Dangling high and low, as if to tease even more sweat from my heatstroke brow, there hanging and hidden from the sight of the obvious are a myriad more overtly ripe blue and purple berries.

Hidden from the sight of the obvious.


I begin crawling up and under, scrounging on bended knees, reaching and stretching ever upward, around and over. . .agin and agin. . .
Plucking until, thinking triumphantly, I have finally gotten every last berry. . .
. . .that is until I turn my head to the left. . .

And that’s when it hits me. . .
This picking business isn’t about the obvious. . .no, not at all.
The key to successful picking is knowing about the angle.
The obvious is one thing.
The obvious is easy.
Everyone sees the obvious.
Even the birds see the obvious. . .taking full advantage of such obvious pickings.
The key to success, the key to the fullest basket or bowl of berries,
isn’t resting in the obvious. . .
No. . .I have discovered, in the heat of this late June day while clutching a burgeoning bowl of berries, that the key to success lies not in the obvious. . .
but rather the key lies hidden in the all important angle.

Being keen to bend, cocking ones head, peering up and over, or under and around.
With the angle of vision being paramount. . .

Being able to go into any endeavor, be it picking berries or solving any of life’s toughest troubles, knowing that what greets you initially is not all that there is—for there is certainly more— will be the true ticket to success—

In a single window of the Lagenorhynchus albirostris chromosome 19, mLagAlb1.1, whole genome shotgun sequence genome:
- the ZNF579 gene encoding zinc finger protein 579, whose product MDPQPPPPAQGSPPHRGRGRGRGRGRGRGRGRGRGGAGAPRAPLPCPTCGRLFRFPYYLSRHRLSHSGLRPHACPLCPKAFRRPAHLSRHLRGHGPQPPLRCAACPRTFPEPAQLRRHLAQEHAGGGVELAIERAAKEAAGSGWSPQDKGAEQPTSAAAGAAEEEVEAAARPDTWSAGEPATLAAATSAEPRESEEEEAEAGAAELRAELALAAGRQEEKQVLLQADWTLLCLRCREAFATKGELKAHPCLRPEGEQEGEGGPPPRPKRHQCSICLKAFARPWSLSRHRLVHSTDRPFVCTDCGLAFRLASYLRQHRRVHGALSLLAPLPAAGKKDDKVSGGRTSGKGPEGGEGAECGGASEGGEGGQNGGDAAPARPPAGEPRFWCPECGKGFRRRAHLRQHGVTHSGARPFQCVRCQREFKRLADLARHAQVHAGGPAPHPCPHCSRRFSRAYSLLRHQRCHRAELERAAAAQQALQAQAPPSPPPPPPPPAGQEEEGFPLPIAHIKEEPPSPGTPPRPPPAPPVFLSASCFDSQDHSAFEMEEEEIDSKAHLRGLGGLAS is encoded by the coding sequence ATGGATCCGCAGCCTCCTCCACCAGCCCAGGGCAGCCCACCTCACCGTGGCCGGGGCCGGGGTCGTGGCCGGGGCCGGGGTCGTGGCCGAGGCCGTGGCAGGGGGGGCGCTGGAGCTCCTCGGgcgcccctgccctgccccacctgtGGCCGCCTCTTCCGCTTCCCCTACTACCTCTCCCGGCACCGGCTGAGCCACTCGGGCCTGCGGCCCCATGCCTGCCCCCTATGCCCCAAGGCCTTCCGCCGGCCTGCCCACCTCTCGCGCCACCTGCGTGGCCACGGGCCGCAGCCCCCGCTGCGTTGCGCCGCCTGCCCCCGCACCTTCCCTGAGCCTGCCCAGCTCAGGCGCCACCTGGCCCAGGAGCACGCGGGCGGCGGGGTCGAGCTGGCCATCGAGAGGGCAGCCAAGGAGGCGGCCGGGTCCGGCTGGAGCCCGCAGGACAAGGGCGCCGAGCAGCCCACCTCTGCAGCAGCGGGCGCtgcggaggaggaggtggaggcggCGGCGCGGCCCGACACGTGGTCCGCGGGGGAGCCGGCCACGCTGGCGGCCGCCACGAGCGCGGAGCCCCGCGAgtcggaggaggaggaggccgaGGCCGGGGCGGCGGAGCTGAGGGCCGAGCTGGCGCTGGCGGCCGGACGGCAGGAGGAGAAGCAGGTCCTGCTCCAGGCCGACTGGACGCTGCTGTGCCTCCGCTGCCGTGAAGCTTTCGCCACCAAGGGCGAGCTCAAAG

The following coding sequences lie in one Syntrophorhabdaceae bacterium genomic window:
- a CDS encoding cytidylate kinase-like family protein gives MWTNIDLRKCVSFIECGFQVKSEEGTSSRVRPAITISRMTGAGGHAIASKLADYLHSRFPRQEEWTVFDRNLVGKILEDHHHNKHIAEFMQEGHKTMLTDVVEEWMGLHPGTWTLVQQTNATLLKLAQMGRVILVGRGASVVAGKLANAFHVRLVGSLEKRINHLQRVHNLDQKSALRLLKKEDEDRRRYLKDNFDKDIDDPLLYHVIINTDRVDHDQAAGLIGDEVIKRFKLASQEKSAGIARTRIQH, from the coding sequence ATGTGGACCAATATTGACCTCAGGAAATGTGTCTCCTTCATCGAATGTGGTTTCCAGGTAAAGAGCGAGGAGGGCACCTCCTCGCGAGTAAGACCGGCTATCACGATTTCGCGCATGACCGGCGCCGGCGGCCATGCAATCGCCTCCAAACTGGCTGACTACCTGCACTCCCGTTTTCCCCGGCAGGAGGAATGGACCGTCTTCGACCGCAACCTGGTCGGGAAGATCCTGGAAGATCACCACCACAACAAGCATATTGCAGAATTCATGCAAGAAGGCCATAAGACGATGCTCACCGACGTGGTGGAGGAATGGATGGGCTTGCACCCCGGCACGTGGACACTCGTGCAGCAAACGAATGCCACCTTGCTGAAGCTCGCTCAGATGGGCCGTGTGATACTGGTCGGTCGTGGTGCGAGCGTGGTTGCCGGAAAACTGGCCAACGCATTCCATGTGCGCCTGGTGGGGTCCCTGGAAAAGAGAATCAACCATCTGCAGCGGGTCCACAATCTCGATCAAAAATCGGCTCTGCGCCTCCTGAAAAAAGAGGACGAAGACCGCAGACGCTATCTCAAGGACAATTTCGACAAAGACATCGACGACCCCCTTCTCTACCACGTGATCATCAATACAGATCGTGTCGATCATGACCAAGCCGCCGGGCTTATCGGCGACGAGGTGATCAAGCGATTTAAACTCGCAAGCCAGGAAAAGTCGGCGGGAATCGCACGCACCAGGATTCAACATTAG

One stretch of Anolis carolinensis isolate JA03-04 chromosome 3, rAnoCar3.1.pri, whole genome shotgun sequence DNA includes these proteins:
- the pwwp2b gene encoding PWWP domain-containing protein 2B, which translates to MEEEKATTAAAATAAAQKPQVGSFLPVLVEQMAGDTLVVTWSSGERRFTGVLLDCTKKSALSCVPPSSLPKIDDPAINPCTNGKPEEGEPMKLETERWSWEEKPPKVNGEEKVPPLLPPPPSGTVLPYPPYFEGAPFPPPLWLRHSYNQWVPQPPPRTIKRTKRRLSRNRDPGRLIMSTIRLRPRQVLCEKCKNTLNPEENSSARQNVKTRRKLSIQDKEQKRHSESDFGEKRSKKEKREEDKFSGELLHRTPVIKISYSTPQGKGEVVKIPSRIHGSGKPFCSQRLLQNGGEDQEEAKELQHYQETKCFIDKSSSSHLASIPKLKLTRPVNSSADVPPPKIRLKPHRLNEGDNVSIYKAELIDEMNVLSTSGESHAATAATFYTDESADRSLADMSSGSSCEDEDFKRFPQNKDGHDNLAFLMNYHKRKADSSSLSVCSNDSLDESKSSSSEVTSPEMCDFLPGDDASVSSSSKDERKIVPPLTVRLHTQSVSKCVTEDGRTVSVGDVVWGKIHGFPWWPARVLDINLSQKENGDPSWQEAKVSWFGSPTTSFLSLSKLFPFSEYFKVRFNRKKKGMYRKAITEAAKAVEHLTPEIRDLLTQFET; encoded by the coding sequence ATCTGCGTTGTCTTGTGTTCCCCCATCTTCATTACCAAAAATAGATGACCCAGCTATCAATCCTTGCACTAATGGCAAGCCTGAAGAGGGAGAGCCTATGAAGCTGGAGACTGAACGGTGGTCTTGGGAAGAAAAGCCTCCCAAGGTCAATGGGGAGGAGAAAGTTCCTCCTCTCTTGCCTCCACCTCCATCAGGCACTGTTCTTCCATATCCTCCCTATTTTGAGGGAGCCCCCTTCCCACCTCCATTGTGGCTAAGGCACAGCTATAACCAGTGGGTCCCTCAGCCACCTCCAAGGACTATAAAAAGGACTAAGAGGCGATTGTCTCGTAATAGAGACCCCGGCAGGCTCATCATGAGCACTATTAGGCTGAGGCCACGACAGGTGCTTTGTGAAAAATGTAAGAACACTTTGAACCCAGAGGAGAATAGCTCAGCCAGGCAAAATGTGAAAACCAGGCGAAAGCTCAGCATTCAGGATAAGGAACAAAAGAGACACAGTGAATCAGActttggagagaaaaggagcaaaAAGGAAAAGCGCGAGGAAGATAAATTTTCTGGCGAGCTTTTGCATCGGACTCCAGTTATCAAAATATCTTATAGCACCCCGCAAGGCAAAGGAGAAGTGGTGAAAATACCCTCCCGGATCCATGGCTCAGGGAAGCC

So the next time you’re faced with one of life’s vexing problems—don’t consider the obvious, that which is staring you in the face. . . be willing to cock your head, looking over and around, up and above, hidden and way down low . . .

You might just be surprised at how quickly you’ll fill your cup,
your heart, your life, your bowl. . .
filling it full with even more ripe berries than what you had initially expected. . .

Now it’s time for that shower!!!

Colorful returns

There is nothing like returning to a place that remains unchanged to find the ways in which you yourself have altered.
Nelson Mandela


(early season wild blackberries / middle of nowhere Troup County, Georgia / Julie Cook / 2015)

Bejeweled little beauties
Transforming in the May sun’s warmth
Like tiny chameleons. . .
They charm and captivate
First green then red
And later purple, maybe even blue. . .
Before finally reaching the lusciousness of black. . .
Bulging with sweetness
Beguiling and beloved
They bedazzle and bewitch
Tempt and bemuse
Announcing Summer’s triumphant return . . .

Ripe yet?

Personality is only ripe when a man has made the truth his own.
Soren Kierkegaard

“The time is ripe for looking back over the day, the week, the year, and trying to figure out where we have come from and where we are going to, for sifting through the things we have done and the things we have left undone for a clue to who we are and who, for better or worse, we are becoming.
Frederick Buechner

(unripened blueberries / Julie Cook / 2015)

By the looks of these blueberries, they still have a ways to go before they’re ripe enough for picking. More time is needed for basking in the warmth of the sun’s rays before they’ll be a deep purplish blue bursting with juicy sweetness. And I must admit, the thought of soon to be syrupy fresh blueberries is a comforting thought.